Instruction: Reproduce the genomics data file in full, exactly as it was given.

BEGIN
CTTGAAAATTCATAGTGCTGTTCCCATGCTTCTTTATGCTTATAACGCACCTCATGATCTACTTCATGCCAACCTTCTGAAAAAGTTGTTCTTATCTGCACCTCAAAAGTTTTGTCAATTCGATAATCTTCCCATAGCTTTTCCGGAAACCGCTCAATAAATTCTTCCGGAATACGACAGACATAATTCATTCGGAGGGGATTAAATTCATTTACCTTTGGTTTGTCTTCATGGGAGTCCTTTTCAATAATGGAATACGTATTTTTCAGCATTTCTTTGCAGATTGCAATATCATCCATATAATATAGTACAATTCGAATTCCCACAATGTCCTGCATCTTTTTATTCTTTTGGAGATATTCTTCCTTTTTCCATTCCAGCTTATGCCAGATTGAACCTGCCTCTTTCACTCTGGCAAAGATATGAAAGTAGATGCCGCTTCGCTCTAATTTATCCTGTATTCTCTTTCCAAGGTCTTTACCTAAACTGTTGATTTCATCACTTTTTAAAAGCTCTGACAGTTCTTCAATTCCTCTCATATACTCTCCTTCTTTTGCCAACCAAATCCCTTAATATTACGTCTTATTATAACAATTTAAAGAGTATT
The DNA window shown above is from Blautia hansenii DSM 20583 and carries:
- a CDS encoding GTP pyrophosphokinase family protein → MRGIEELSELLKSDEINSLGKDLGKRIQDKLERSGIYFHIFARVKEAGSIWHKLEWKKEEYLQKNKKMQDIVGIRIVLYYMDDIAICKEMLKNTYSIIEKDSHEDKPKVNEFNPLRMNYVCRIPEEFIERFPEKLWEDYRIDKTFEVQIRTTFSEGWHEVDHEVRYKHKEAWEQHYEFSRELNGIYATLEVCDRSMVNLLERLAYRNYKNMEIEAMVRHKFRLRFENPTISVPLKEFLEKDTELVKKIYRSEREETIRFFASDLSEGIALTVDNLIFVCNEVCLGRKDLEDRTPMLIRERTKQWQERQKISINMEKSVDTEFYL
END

CTTGAAAATTCATAGTGCTGTTCCCATGCTTCTTTATGCTTATAACGCACCTCATGATCTACTTCATGCCAACCTTCTGAAAAAGTTGTTCTTATCTGCACCTCAAAAGTTTTGTCAATTCGATAATCTTCCCATAGCTTTTCCGGAAACCGCTCAATAAATTCTTCCGGAATACGACAGACATAATTCATTCGGAGGGGATTAAATTCATTTACCTTTGGTTTGTCTTCATGGGAGTCCTTTTCAATAATGGAATACGTATTTTTCAGCATTTCTTTGCAGATTGCAATATCATCCATATAATATAGTACAATTCGAATTCCCACAATGTCCTGCATCTTTTTATTCTTTTGGAGATATTCTTCCTTTTTCCATTCCAGCTTATGCCAGATTGAACCTGCCTCTTTCACTCTGGCAAAGATATGAAAGTAGATGCCGCTTCGCTCTAATTTATCCTGTATTCTCTTTCCAAGGTCTTTACCTAAACTGTTGATTTCATCACTTTTTAAAAGCTCTGACAGTTCTTCAATTCCTCTCATATACTCTCCTTCTTTTGCCAACCAAATCCCTTAATATTACGTCTTATTATAACAATTTAAAGAGTATT
The DNA window shown above is from Blautia hansenii DSM 20583 and carries:
- a CDS encoding GTP pyrophosphokinase family protein → MRGIEELSELLKSDEINSLGKDLGKRIQDKLERSGIYFHIFARVKEAGSIWHKLEWKKEEYLQKNKKMQDIVGIRIVLYYMDDIAICKEMLKNTYSIIEKDSHEDKPKVNEFNPLRMNYVCRIPEEFIERFPEKLWEDYRIDKTFEVQIRTTFSEGWHEVDHEVRYKHKEAWEQHYEFSRELNGIYATLEVCDRSMVNLLERLAYRNYKNMEIEAMVRHKFRLRFENPTISVPLKEFLEKDTELVKKIYRSEREETIRFFASDLSEGIALTVDNLIFVCNEVCLGRKDLEDRTPMLIRERTKQWQERQKISINMEKSVDTEFYL